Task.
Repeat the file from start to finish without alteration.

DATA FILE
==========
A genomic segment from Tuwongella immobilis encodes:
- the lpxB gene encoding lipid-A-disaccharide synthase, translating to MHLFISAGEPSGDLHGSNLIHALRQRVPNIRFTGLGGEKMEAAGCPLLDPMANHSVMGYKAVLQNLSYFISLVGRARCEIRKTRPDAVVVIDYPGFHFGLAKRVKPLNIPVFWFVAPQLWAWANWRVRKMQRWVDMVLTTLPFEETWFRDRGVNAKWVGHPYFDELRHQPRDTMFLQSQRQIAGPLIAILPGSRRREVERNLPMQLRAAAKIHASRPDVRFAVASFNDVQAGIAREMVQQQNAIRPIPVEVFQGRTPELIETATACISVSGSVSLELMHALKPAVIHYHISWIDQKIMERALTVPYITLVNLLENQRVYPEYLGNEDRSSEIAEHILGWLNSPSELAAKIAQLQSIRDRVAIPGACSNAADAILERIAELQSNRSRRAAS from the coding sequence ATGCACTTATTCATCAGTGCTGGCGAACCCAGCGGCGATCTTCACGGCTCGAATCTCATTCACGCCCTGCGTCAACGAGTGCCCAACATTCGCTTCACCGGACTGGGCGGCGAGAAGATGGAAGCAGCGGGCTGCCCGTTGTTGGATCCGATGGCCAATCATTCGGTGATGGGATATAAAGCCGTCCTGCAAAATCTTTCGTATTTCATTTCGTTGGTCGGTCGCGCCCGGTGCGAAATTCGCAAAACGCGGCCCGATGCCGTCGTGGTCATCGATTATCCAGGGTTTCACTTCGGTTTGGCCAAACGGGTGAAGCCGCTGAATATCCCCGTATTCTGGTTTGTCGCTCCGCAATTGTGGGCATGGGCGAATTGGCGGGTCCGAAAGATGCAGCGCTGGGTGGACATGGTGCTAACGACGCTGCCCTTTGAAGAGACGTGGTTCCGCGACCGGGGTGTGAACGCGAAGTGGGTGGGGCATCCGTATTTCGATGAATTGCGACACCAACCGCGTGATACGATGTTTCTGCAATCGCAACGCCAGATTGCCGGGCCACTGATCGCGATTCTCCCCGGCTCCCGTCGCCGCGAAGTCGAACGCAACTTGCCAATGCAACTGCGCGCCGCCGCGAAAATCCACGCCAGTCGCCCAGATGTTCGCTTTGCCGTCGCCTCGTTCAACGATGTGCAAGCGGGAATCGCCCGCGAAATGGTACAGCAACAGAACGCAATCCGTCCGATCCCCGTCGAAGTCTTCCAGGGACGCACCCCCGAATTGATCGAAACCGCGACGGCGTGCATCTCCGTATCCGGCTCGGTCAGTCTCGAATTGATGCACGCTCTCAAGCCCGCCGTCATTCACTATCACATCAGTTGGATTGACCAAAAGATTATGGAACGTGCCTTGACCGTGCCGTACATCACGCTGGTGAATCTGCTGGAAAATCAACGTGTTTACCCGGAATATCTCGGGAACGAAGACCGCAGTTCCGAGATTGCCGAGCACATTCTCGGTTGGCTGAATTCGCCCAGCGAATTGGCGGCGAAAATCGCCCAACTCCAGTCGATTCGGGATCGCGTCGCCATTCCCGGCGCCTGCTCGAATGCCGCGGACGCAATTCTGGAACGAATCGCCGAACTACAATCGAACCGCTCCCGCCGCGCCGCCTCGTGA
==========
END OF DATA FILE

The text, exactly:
A genomic segment from Tuwongella immobilis encodes:
- the lpxB gene encoding lipid-A-disaccharide synthase, translating to MHLFISAGEPSGDLHGSNLIHALRQRVPNIRFTGLGGEKMEAAGCPLLDPMANHSVMGYKAVLQNLSYFISLVGRARCEIRKTRPDAVVVIDYPGFHFGLAKRVKPLNIPVFWFVAPQLWAWANWRVRKMQRWVDMVLTTLPFEETWFRDRGVNAKWVGHPYFDELRHQPRDTMFLQSQRQIAGPLIAILPGSRRREVERNLPMQLRAAAKIHASRPDVRFAVASFNDVQAGIAREMVQQQNAIRPIPVEVFQGRTPELIETATACISVSGSVSLELMHALKPAVIHYHISWIDQKIMERALTVPYITLVNLLENQRVYPEYLGNEDRSSEIAEHILGWLNSPSELAAKIAQLQSIRDRVAIPGACSNAADAILERIAELQSNRSRRAAS from the coding sequence ATGCACTTATTCATCAGTGCTGGCGAACCCAGCGGCGATCTTCACGGCTCGAATCTCATTCACGCCCTGCGTCAACGAGTGCCCAACATTCGCTTCACCGGACTGGGCGGCGAGAAGATGGAAGCAGCGGGCTGCCCGTTGTTGGATCCGATGGCCAATCATTCGGTGATGGGATATAAAGCCGTCCTGCAAAATCTTTCGTATTTCATTTCGTTGGTCGGTCGCGCCCGGTGCGAAATTCGCAAAACGCGGCCCGATGCCGTCGTGGTCATCGATTATCCAGGGTTTCACTTCGGTTTGGCCAAACGGGTGAAGCCGCTGAATATCCCCGTATTCTGGTTTGTCGCTCCGCAATTGTGGGCATGGGCGAATTGGCGGGTCCGAAAGATGCAGCGCTGGGTGGACATGGTGCTAACGACGCTGCCCTTTGAAGAGACGTGGTTCCGCGACCGGGGTGTGAACGCGAAGTGGGTGGGGCATCCGTATTTCGATGAATTGCGACACCAACCGCGTGATACGATGTTTCTGCAATCGCAACGCCAGATTGCCGGGCCACTGATCGCGATTCTCCCCGGCTCCCGTCGCCGCGAAGTCGAACGCAACTTGCCAATGCAACTGCGCGCCGCCGCGAAAATCCACGCCAGTCGCCCAGATGTTCGCTTTGCCGTCGCCTCGTTCAACGATGTGCAAGCGGGAATCGCCCGCGAAATGGTACAGCAACAGAACGCAATCCGTCCGATCCCCGTCGAAGTCTTCCAGGGACGCACCCCCGAATTGATCGAAACCGCGACGGCGTGCATCTCCGTATCCGGCTCGGTCAGTCTCGAATTGATGCACGCTCTCAAGCCCGCCGTCATTCACTATCACATCAGTTGGATTGACCAAAAGATTATGGAACGTGCCTTGACCGTGCCGTACATCACGCTGGTGAATCTGCTGGAAAATCAACGTGTTTACCCGGAATATCTCGGGAACGAAGACCGCAGTTCCGAGATTGCCGAGCACATTCTCGGTTGGCTGAATTCGCCCAGCGAATTGGCGGCGAAAATCGCCCAACTCCAGTCGATTCGGGATCGCGTCGCCATTCCCGGCGCCTGCTCGAATGCCGCGGACGCAATTCTGGAACGAATCGCCGAACTACAATCGAACCGCTCCCGCCGCGCCGCCTCGTGA